Bushytails and bugs

Throngs of mosquitoes looking for a warm-blooded meal are, alas, one of the window dressings of the early days of the “fall” squirrel season that opens Saturday. There are squirrels to be found out there, but insects and arachnids are far more abundant, making a case for judicious repellent application.

One school of thought is that Kentucky’s traditional squirrel hunting season opens on the third Saturday of August because there’s hordes of mosquitoes, chiggers and ticks out there that need feeding.

Or maybe if you are big into conspiracy theories, it could be the mid-summer opening of the season was promoted originally by, dare I say, the industry giants who peddle insect repellents. It probably spun off a late-night strategy session among fat cats with huge shares of stocks for the stinky potions.

They may have found some under-the-table allies with calamine lotion magnates, who recognize a peak season for poison ivy would coincide with summer squirrel hunting.

Whatever the original thinking, Kentucky’s long-established “fall” squirrel season begins tomorrow, that third Saturday of sultry August. It is really only a fall season in that it runs completely through the autumn. This year, the opening is Aug. 15 and continues deep into winter, through Feb. 28, broken only for a two-day moratorium (Nov. 14-15) during the opening weekend of the firearms deer hunting season.

Hunters will find consistency in squirrel hunting this season. Regulations are essentially unchanged from those of the past several years. It is a traditional season, largely a rubber stamp to annual versions that go back generations from the present crop of hunters.

For instance, the daily bag limit on squirrels is six. I believe that is the same harvest maximum that was our rule when JFK was president.

The mid-summer start to the traditional squirrel season assures some characteristics of the early days of hunting also are status quo. The environment of August squirrel hunting is fixed in summer swelter. It might feel hot and sticky outdoors in general, but sashay into a thick woodlot and it is like being wrapped in a wet blanket.

It is shaded, but that is the only relief. Any breeze that helped in the open is smothered among the trees. The woods hold all available humidity captive. It is a sweatbox.

In the muffled air among the hardwoods, much of the soundtrack is insect activity. And many of those bugs are coming for you. Legions of winged and droning mosquitoes, biting midges, gnats and flies seek to have their way with you. Unheard and typically unseen, pedestrian arachnids lie in wait. Ticks and chiggers position themselves to latch on and feed when you bumble past them and brush against their ambush posts.

August squirrel hunting is one of those pursuits that the late outdoor humorist Patrick McManus might have been talking about when he coined the Hemingwayesque phrase “a fine and pleasant misery.” There is a sort of magical, churchy reverence in the season opening squirrel woods, but it is not the sort of reverence in which there is comfort.

The link between the August squirrel woods and bugs is inseparable. The only thing that makes early season squirrel hunting remotely tolerable is insect repellent.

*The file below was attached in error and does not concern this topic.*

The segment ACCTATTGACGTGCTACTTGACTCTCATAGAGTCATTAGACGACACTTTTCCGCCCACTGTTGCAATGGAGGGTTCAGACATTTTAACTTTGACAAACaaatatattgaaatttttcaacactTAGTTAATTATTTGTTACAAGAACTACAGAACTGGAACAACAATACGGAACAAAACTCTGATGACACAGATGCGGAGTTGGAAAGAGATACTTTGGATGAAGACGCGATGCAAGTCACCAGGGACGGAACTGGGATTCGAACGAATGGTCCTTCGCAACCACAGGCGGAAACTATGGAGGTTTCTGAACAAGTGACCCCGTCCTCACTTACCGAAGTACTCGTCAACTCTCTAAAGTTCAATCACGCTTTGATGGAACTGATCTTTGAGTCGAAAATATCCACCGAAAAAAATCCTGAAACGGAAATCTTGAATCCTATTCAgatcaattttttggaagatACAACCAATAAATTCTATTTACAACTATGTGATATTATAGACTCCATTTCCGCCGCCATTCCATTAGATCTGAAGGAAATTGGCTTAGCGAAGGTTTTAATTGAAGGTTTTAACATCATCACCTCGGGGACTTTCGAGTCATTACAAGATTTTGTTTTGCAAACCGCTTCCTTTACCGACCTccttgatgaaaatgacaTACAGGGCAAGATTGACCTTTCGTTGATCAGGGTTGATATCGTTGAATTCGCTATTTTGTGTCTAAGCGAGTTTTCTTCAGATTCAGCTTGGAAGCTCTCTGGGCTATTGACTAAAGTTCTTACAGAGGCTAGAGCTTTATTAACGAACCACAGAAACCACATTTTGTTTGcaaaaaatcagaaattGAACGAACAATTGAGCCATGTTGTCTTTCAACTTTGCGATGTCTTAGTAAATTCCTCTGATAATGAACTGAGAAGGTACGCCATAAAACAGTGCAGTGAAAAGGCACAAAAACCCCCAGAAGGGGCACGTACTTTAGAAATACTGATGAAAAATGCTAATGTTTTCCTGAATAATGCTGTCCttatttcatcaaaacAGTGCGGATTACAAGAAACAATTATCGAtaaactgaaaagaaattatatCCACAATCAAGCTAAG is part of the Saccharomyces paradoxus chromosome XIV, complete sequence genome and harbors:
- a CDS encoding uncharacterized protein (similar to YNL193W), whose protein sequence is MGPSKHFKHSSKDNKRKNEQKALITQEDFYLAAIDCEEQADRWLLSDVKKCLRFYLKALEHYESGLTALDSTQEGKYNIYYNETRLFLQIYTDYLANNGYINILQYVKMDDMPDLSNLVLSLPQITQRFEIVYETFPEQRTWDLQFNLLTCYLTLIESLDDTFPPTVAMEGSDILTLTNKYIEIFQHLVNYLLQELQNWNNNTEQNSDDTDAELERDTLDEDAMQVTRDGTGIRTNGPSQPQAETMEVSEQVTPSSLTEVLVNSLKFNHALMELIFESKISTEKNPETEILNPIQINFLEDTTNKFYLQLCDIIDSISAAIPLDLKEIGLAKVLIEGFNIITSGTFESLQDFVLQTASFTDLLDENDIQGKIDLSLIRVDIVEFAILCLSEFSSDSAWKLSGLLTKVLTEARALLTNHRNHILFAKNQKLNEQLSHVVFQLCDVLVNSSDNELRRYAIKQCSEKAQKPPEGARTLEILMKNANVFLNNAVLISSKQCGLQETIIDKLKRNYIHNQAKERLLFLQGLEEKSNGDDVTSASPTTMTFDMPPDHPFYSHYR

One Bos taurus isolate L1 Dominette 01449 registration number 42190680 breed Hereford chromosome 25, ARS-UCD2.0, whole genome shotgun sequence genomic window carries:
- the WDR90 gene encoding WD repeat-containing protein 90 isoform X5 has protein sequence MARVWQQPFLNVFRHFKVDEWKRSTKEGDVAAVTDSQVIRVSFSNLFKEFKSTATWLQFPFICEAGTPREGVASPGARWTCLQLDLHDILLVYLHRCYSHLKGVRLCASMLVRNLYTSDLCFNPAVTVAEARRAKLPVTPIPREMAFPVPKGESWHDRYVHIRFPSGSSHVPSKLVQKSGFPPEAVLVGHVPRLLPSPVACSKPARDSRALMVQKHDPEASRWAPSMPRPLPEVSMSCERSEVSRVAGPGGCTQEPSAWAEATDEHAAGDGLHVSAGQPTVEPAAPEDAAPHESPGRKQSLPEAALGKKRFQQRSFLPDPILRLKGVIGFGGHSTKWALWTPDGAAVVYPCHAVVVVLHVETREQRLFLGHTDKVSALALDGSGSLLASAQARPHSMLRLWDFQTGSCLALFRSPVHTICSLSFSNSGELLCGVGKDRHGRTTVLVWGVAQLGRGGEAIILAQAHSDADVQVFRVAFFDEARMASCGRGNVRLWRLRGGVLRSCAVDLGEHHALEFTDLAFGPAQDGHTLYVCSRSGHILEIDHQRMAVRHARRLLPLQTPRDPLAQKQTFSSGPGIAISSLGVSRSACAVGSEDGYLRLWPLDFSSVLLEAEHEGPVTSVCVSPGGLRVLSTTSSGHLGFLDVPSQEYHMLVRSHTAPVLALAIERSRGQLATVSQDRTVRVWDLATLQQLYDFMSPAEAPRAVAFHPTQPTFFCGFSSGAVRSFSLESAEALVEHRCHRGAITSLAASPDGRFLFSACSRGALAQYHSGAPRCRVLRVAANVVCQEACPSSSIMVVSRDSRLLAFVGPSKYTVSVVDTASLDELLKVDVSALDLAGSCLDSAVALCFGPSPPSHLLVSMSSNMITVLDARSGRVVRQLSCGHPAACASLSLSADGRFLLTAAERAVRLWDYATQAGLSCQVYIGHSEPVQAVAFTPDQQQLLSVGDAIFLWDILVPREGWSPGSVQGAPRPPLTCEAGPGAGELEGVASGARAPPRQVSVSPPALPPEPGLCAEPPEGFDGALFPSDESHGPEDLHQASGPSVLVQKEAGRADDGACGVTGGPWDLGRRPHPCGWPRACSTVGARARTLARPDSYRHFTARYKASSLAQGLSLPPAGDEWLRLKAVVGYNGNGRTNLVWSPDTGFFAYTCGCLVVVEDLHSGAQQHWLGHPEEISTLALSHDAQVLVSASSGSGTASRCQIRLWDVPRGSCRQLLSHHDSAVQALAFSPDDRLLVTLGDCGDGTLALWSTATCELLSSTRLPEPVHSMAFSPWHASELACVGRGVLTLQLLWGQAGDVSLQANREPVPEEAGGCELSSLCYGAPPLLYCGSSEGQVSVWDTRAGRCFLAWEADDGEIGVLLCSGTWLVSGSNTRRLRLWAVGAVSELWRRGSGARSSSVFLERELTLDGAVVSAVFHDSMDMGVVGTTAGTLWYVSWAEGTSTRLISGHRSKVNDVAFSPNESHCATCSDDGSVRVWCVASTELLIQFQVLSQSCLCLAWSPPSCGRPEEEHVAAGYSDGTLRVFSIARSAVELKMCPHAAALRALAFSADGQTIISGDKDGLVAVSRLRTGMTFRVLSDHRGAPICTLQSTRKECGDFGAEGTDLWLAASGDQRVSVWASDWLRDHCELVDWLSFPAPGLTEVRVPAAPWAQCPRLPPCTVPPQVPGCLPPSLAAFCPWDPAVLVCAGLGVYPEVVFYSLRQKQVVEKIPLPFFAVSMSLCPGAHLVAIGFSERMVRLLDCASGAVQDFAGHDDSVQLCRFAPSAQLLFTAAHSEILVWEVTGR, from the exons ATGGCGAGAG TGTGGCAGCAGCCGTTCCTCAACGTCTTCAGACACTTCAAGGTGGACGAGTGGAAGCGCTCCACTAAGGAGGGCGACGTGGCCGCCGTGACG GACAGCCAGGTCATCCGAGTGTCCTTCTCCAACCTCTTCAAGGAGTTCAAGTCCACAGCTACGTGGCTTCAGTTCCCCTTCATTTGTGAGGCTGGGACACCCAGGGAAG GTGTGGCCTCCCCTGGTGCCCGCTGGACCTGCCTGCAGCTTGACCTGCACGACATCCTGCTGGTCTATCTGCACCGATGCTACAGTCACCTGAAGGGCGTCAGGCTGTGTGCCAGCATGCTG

It makes one appreciate early man’s endeavors in the forests. Early hunters learned to use various plant oils to fend off bugs. Otherwise the constant torment, I’d imagine, would have been unfathomable. Watch a few episodes of “Naked and Afraid” to confirm that.

My research indicates that one way to repel insects is to burn peacock feathers. I’ve not been able to put this to the test yet.

Some of my earliest memories of squirrel hunting are shaped around scent — the aroma of leaf litter, all the sweet rottenness of decay and micro-beasties working in the subsoil around the trees, various vegetation in the hardwood jungle and the pervasive stench of the insect repellent of those days, which always seemed to me to smell a lot like vomit.

Mosquitoes, however, also seemed put off by that nauseating smell, so I embraced the vile protection the repellent offered.

I believe I had stepped up to “6-12” insect repellent — available in lotion or stick form — by the time my Scout camping team won the fire-building competition. We used 6-12 lotion as an accelerant on our twigs. (Hey, improvise and overcome, I say.)

The development of the repellent chemical DEET during World War II was big. It proves more effective and has fewer side effects than alternative products. I do not think DEET was offered as a consumer product until 1957, but since then it has been the gold standard repellent.

Authorities still recommend repellents of DEET, although concentrations of no more than 30% are identified as proper for children.

DEET is pretty stinky, in significant concentrations is still feels sticky/yucky on the skin, and it has the scary property of melting some plastics on contact. I have had high concentration DEET repellents leave my hide reddened.

I am more sold on picaridin repellents nowadays. They repel bugs as well as DEET without the stickiness, plastic-melting and inflammatory characteristics. It doesn’t smell like vomit, either.

Maximum protection is picaridin spray on exposed skin and wearing clothing that has been sprayed with a permethrin repellent. This is tick/chigger specific but works great for mosquitoes. It keeps working for three or four weeks even through multiple washing of the treated clothing.

No repellent applications are as pleasant as not needing repellent. But just try some of this opening weekend squirrel hunting without some. You’ll lose your repellent objections right away.

Steve Vantreese, a freelance outdoors writer, can be contacted at outdoors@paducahsun.com.